Optional -
diced red pepper, carrots, green beans, asparagus, sautéed cabbage, etc.

3-4 T oil - I use grape seed or sunflower
(remember that canola is full of GMO's)

1-2 T sesame seeds, if you have them on hand and feel like adding them

2 T tamari

Place prepared noodles in a bowl and add scallions and veggies, if using

In a medium skillet, heat the oil and add ginger, red pepper flakes and sesame seeds (if using)
when ginger is sizzling and fragrant, doesn't take long, add the garlic and tamari, swirling pan
to combine and remove from heat - you don't want to burn your garlic -
Pour over noodles and toss to coat.


Saturday, March 17, 2012

A room worthy of it's table

I have been "driven h'er hard" as they say around  here
and my back kitchen at Lily's is pretty much completed

I feel such inner peace when everything is in it's place

I painted the drawers, etc. Kendall Charcoal - Ben Moore HC 166
Every piece of furniture in here is from a yard sale or auction

These two pieces I bought waaaay long ago and finally have
a place for them in Maine.  Storage, storage, storage

I forget how much color books lend to a situation

Look how these cup pulls shined up. 

 I bought this from a very elderly gentleman
in Brooklin, years back.  He had made it out of old
wood and blueberry boxes

 I bought 8oz canning jars to put my spices in and
finally used the label maker someone gave me as a gift
during my first renovation 

 More color, and so functional!

I found this at TJ Maxx.  Isn't it sweet!
Bird seed's by the back door


 Doesn't it sing? 
 Ready for my blueberry pancake breakfast.

I feel satisfied today, and very grateful

Enjoy your weekend. 


Wednesday, March 14, 2012

The Raw Brownie

I am continually filled with wonder by my ability to fill a day up
to the brim with activity.  Whether this is a quality or a problem is
still yet to be decided.  I knew, as I approached my year of pause, that
without the cafe to blame, I would have to take full
responsibility for my overachieving ways.  

This week began on Sunday at 4am (really 3am because of the friggin
time change) as I woke to go to the auction.  I scored well and arrived home
tickled with my days purchases just in time to get ready for 5 dinner guests at 6pm.

I had cooked all the day prior, so just had to do the finishing touches - the
party ended with everyone full and spent around 10pm.

Monday morning Renee and I were on the road to Portland for a wine seminar by 9am.
Arriving home at 8pm I readied myself for bed and a little reading before
setting the alarm to wake up at 5am to work out before going to the High School 
to teach 20 kids how to make potato salad.

 A wonderful time spent, the 
kids were great, and ate almost 10 pounds of Lily's potato salad
all by themselves. 

 I then rushed off to Ellsworth for a design meeting at 1pm.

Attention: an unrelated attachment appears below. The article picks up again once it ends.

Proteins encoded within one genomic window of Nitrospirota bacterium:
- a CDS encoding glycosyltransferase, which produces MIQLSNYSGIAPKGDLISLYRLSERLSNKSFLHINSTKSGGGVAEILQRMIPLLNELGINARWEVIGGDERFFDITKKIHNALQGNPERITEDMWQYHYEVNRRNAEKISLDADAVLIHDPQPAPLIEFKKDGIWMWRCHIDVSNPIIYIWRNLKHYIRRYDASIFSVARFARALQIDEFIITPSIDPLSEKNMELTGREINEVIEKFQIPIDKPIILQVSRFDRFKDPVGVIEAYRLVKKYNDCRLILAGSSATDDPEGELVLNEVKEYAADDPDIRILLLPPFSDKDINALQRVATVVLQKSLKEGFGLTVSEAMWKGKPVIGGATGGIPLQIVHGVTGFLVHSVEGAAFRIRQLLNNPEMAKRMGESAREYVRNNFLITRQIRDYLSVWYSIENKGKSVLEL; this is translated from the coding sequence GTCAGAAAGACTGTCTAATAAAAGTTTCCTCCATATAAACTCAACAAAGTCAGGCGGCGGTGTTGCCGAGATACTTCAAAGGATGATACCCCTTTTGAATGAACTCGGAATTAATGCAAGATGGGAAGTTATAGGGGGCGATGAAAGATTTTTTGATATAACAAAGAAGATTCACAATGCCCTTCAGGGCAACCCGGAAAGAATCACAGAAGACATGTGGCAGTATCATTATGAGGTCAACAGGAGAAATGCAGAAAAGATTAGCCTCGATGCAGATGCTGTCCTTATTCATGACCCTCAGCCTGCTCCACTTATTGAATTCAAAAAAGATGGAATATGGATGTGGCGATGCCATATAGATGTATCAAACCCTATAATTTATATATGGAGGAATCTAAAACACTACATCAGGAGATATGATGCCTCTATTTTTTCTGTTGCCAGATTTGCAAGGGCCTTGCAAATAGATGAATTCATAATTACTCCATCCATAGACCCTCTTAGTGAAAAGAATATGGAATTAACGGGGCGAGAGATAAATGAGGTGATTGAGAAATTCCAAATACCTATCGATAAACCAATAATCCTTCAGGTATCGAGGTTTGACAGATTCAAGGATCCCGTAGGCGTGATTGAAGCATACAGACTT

On the way I stopped at Old Ackley Farm to pick up eggs for my
upcoming pancake breakfast.  As I was greeted by this posing rooster, warm sunshine and 
the lush quiet of nature I stopped to take a breathe.  

I am SO enjoying all of this, but aren't I supposed to be practicing 
slow deliberate movements?  Practicing quiet unburdened moments of time
in my home to sew and contemplate.  

I want both!!  OMG, do you think I'll figure this out in a year?

I would like to pay forward a wonderful post made by alewives girl
yesterday by giving you this slightly tweaked recipe of a raw brownie I discovered on
yet another great blog My New Roots written by Sarah Britton. 
 Sarah says these will change your life.  I know they have enriched mine.

Dates are in season kids and they make these brownies moist and delicious.
1 1/2 cups pecans
1/2 cup almonds
1 cup natural cacao (coco) powder
1/4 tsp sea salt
2 1/2 cups medjool dates, pitted

Place the pecans and almonds in the bowl of a food processor and process until
nuts are a fine meal and just begin to release their oils, don't go too long or you will make nut butter
Add coco powder and salt, pulse to blend.
With the machine running add the dates, one at a time through the feed tube of the
food processor.  You should end up with a moist crumbly dough that easily holds together 
when pressed
Press this mixture into a pan of your choice.  I use an 8x8 for a nice thickness.
Place in the fridge or freezer until ready to serve.

I keep them in the freezer to make them easy to remove from the pan, but like
to leave them out at room temp for 15 minutes before eating them.

Enjoy! (And thanks Rhea)

Monday, March 12, 2012

Blueberry Pancake Breakfast

It is maple syrup time!!
To celebrate,  Lily's House is hosting a Blueberry Pancake Breakfast
Saturday, April 7th from 8am -11am
Pancakes, fresh syrup from Carding Brook Farm,
Bacon, Maple Baked Beans, 44 North Coffee,
and other surprises

A slight variation on our traditional Maple Fest
I am sure it will be a wonderful celebration of Spring.

I hope some of you can join us.

There will also be jugs of syrup, bags of coffee and
frozen organic blueberries available to purchase for your pantry.

 I am off to Portland for a wine seminar today.

  Went to an auction yesterday and found the perfect cupboard for
the next kitchen I'm working on and these killer wicker chairs.